Turlough O'Carolan was born in 1670 near Nobber, County Meath. He was one of the last Irish harpers who composed and a significant number of his works survive in single line melody. Carolan's fame was not due to his skill with the harp (having started at 18), but to his gift for composition and verse.
Carolan's father, John, was either a farmer or a blacksmith. John Carolan moved his family to Ballyfarnon when Carolan was fourteen to take employment with the MacDermott Roe family. Mrs. MacDermott befriended the boy and gave him an education. Around the age of 18 Carolan was blinded by smallpox.
Even before his illness Carolan had shown talent for poetry. Carolan studied for three years at the end of which Mrs. MacDermott Roe gave him a harp, a horse and some money to begin his career as an itinerant harper. For forty-five years Carolan would travel throughout Ireland composing tunes (planxties) for his patrons.
His first patron, George Reynolds of County Leitrim suggested Carolan try composing. With this encouragement Carolan composed Sheebeg and Sheemore. Thereafter Carolan composed tunes for his patrons, usually composing tunes on his journeys. He traveled widely throughout Ireland.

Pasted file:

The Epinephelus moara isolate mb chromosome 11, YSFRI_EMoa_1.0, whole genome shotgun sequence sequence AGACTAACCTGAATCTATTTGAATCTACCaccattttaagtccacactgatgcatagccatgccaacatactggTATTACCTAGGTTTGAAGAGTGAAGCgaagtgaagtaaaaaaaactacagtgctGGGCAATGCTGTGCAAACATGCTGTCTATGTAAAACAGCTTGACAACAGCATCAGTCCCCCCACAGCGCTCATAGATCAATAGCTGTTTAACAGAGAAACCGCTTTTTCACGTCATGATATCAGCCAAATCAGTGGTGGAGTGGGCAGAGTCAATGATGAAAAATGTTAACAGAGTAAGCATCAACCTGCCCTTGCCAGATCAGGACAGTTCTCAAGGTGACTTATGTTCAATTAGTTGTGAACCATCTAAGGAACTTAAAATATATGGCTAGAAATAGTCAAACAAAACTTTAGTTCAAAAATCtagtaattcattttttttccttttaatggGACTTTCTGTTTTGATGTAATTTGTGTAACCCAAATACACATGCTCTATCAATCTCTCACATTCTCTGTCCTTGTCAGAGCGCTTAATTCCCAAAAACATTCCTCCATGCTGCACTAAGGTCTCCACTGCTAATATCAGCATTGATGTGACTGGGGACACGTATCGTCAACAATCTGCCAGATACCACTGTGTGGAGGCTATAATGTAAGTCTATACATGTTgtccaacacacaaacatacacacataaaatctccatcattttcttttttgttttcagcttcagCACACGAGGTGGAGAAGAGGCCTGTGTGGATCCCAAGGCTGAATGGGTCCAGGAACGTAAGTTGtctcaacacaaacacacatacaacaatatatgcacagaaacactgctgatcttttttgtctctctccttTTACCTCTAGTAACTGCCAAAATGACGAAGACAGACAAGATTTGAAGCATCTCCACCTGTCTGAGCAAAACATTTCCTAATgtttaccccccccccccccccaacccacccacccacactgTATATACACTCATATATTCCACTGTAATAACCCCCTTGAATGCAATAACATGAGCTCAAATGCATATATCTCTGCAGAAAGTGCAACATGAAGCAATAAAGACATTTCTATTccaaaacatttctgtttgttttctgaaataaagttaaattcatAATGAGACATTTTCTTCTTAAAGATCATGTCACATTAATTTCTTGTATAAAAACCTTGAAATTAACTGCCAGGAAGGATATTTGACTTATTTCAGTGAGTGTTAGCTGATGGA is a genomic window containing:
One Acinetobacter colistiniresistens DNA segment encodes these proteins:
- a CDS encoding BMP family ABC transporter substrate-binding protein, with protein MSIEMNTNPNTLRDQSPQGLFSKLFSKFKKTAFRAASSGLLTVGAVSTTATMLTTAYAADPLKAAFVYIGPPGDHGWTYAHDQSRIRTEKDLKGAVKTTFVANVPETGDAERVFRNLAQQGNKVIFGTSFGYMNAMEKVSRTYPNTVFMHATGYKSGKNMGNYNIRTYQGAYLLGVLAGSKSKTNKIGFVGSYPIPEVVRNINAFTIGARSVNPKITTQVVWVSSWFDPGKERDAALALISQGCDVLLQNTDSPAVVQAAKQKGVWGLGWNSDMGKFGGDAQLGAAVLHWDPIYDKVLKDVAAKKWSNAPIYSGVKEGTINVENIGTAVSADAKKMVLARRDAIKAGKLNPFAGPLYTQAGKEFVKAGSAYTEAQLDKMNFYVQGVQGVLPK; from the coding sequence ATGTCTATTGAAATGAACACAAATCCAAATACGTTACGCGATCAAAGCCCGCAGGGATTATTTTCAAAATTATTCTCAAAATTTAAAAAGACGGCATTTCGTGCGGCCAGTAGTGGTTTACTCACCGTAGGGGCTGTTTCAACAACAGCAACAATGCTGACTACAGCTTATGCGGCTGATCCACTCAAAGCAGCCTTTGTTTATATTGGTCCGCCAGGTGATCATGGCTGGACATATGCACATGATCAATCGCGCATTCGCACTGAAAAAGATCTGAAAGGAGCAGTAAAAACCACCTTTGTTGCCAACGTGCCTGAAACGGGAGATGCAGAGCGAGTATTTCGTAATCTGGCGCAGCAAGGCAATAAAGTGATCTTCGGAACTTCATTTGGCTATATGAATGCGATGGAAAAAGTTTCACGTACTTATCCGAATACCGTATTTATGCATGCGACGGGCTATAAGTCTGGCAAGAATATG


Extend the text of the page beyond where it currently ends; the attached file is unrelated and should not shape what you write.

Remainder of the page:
Carolan was never highly regarded as a performer. His gift was in musical composition and poetry. His practice was to compose the tune first and then write the words. This was opposite of the traditional Irish practice. Although music was always important, prior to Carolan, poetry always took precedence.
There were three musical traditions in Ireland, art music, folk music and the harper tradition. The harper tradition served as a bridge between art and folk music and was the primary conduit for the oral tradition. Carolan created a unique style by not only combining the two art forms but by adding elements from the music of then-contemporary composers, including Vivaldi and Corelli. He greatly admired Geminiani, whom he probably met in Dublin.
Like many harpers, he drank a great deal and he had a temper and many tales are told of his exploits in both aspects.
Carolan's melodies survive only as single line melodies, without a clue to how he accompanied or harmonized them. The National Library of Ireland has the only copy of Carolan's works. The book lacks a title page and was originally thought to have been published in 1721 in Dublin. However, based on the watermark the book dates no earlier than 1742. It is possibly a copy of the work published by Carolan's son (with Dr. Delany) in 1748.
His wife died in 1733.
In 1738, feeling ill, Carolan returned to the home of Mrs. MacDermott Roe. His final composition was to the butler, Flinn, who brought him his last drink.
Carolan's funeral was widely attended and, in fitting tribute to the man, the wake lasted four days.